Conquering Cavities

Highlighting a chronic problem in one of India's most vulnerable populations

India is estimated to have more than 20 million orphaned children. It's a crisis that has led to troubling high school drop-out and literacy rates. But a less-studied challenge also is afflicting these children: the poor state of their teeth.

To better understand the problem, Amit Chattopadhyay, PhD, an adjunct professor of oral and maxillofacial medicine and diagnostic sciences at Case Western Reserve's School of Dental Medicine, traveled to the Indian state of Kerala, where he and colleagues from colleges and universities in India and Australia examined 1,137 children in 31 orphanages.

They found that 77% of 6-year-olds in state and privately run orphanages have cavities, which can contribute to malnutrition when pain from chewing limits what children eat. Older children fared slightly better: Cavities were found in 44% of 12-year-olds. But the oral pain was obvious.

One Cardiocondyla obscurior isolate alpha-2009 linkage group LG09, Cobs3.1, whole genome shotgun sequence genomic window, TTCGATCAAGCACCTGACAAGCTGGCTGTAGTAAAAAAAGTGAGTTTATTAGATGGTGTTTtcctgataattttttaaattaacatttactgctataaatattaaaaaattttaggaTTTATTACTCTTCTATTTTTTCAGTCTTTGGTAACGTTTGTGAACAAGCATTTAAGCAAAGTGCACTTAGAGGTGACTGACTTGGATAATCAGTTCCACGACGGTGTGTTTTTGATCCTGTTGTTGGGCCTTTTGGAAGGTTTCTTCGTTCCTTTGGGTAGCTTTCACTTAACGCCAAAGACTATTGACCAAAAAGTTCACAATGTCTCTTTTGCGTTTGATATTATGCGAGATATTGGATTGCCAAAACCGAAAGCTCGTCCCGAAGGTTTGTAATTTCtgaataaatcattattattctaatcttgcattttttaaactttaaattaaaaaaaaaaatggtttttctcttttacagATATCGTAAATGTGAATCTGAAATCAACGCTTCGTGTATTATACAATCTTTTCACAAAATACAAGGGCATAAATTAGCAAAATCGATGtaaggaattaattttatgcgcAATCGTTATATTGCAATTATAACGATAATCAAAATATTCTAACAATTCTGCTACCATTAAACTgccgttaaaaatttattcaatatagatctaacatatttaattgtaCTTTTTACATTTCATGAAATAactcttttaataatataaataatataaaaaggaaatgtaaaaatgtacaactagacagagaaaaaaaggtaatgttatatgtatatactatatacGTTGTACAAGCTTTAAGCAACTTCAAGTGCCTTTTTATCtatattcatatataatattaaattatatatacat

The researchers' study was published last year in the International Dental Journal and funded by the International Association of Dental Research.

Chattopadhyay said the findings highlight the scourge of cavities in developing nations in particular and serve as a reminder that the problem also extends beyond these countries.

"The findings are not really that different from what exists in some parts of the United States," said Chattopadhyay, who also has master's degrees in dental surgery (his specialty was oral pathology), public health and business administration. "It's an issue of poverty and people not getting adequate access to health care."

He hopes evidence-based researchincluding his recent workwill draw the attention of "people in power" and lead to improved prevention strategies, such as more funding for local universities or colleges to send mobile dental vans to more orphanages.

— Andrew Faught